On Monday, more than 150 Missouri students protested their transgender classmate's use of the women's locker room, the St. Louis Post-Dispatch reports.
Hillsboro High School students staged the walk out, which lasted a couple of hours, in protest of Lila Perry using women's facilities at the school since the academic year started a few weeks ago. The senior came out as transgender last year, and was using unisex faculty restrooms until now. Perry remained in the principal's locked office during the protest—for her safety, school officials told the paper—while a smaller group of students staged a counter-protest in her defense.
Those protesting Perry's access to women's facilities say Perry should keep her identity to herself. One former student, Britney Heimos, told the Post-Dispatch, "I’m not comfortable with it… There is nothing wrong with being different. But when you are different, there are sacrifices.” Jeff Childs, whose niece and nephew attend an elementary school in Hillsboro, came to the high school holding a "Girl's Right's Matter" sign. "This needs to stop before it goes too far,” Childs told the Post-Dispatch, adding,“I’m not trying to be ignorant, but [Perry] is bringing it out in public for everybody else to deal with.”
Perry isn't buying it. She told KMOV:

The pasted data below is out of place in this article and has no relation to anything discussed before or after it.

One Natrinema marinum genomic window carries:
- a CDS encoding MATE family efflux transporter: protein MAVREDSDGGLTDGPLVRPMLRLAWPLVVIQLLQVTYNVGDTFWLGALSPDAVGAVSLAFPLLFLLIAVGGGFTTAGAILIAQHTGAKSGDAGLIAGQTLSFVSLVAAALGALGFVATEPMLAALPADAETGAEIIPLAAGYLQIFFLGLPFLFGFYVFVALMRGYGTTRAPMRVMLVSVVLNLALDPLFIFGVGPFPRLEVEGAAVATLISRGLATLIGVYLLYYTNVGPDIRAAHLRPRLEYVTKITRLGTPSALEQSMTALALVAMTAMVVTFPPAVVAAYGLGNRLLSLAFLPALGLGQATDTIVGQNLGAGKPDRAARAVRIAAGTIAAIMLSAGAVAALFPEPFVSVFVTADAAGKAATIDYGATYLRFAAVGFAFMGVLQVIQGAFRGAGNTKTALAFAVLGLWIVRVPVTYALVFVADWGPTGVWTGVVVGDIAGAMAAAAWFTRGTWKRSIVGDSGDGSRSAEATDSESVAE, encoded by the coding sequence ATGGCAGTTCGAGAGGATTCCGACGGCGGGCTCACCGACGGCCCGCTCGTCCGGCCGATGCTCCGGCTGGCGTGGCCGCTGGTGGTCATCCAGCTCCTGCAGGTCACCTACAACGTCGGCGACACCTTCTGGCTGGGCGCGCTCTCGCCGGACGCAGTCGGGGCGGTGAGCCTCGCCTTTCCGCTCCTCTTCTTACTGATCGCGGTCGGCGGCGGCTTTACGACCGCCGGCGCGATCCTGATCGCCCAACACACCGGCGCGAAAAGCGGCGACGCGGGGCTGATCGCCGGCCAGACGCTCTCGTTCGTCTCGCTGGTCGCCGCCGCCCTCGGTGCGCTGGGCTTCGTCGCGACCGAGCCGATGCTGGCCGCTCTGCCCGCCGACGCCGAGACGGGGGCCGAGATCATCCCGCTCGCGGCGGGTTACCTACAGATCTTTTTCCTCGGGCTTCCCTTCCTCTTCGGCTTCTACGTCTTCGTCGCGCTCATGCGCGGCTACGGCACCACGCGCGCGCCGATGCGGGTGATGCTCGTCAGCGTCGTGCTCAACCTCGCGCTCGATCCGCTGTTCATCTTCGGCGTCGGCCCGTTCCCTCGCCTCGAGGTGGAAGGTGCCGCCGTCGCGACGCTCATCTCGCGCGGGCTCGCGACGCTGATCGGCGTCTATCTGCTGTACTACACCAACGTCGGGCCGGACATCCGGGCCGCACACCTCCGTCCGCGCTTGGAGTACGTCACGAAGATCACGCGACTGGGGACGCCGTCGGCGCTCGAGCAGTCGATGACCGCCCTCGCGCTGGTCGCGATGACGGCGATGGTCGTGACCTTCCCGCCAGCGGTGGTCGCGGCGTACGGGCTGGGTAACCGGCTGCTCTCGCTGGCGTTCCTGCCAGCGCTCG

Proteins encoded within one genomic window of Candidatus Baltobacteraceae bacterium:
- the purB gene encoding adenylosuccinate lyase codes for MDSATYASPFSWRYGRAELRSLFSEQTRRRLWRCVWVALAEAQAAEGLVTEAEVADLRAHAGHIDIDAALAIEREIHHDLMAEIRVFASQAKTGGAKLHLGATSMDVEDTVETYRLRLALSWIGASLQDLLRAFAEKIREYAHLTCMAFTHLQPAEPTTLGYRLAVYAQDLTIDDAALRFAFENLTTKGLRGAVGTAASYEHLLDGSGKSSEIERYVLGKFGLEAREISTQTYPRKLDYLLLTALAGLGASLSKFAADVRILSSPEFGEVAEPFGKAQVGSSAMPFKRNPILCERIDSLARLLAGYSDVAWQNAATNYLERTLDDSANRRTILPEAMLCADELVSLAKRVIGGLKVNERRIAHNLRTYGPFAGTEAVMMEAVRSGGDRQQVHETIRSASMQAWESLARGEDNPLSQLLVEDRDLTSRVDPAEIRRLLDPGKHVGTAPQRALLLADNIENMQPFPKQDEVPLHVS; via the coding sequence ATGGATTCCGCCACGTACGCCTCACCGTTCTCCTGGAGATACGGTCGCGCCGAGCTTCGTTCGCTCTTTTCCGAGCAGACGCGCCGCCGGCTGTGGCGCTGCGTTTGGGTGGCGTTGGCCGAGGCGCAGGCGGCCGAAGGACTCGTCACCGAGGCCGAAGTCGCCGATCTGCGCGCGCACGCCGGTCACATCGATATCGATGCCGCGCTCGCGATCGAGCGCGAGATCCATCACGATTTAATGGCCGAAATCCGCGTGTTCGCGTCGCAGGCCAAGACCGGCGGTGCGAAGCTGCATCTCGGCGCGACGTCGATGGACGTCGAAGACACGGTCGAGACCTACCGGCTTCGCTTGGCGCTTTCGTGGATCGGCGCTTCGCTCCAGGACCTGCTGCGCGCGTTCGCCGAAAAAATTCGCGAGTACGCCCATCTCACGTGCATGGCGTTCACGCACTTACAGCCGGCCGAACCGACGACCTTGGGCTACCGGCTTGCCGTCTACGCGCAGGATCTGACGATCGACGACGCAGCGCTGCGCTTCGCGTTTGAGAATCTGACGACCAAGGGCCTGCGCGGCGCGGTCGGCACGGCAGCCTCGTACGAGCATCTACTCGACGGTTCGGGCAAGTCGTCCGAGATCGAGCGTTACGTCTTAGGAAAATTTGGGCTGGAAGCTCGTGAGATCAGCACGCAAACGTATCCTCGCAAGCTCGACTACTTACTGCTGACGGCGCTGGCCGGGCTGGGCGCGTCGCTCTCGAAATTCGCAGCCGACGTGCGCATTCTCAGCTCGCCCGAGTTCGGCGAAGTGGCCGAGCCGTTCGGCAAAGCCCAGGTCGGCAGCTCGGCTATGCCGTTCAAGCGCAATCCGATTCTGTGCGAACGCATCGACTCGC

There’s a lot of ignorance, they are claiming that they’re uncomfortable. I don’t believe for a second that they are. I think this is pure and simple bigotry.
But Perry said she feels supported by the school, and her friends see no reason to protest. Gianna Warfel told the Post-Dispatch, “I don’t know what there is to discriminate about that. I really support the bravery she has.” And words of support have been posted to an "I stand with Lila Perry" Facebook page.
The walkout followed Thursday's heated school board meeting, where a policy banning Perry from women's restrooms was raised. Local Fox affiliate KTVI described the scene:
Derrick Good, a parent of two girls at Hillsboro and an attorney, worked with other parents and a conservative advocacy group to draft a new school district policy on the issue, which he believes would be upheld in court. The policy calls for students to use a restroom associated with the gender they were born with, or a gender neutral restroom.
School superintendent Aaron D. Cornman gave the Post-Dispatch a written statement saying that "we will promote tolerance and acceptance of all students that attend our district while not tolerating bullying/harassing behaviors of any type in any form.”
Danielle Wiener-Bronner is a news reporter.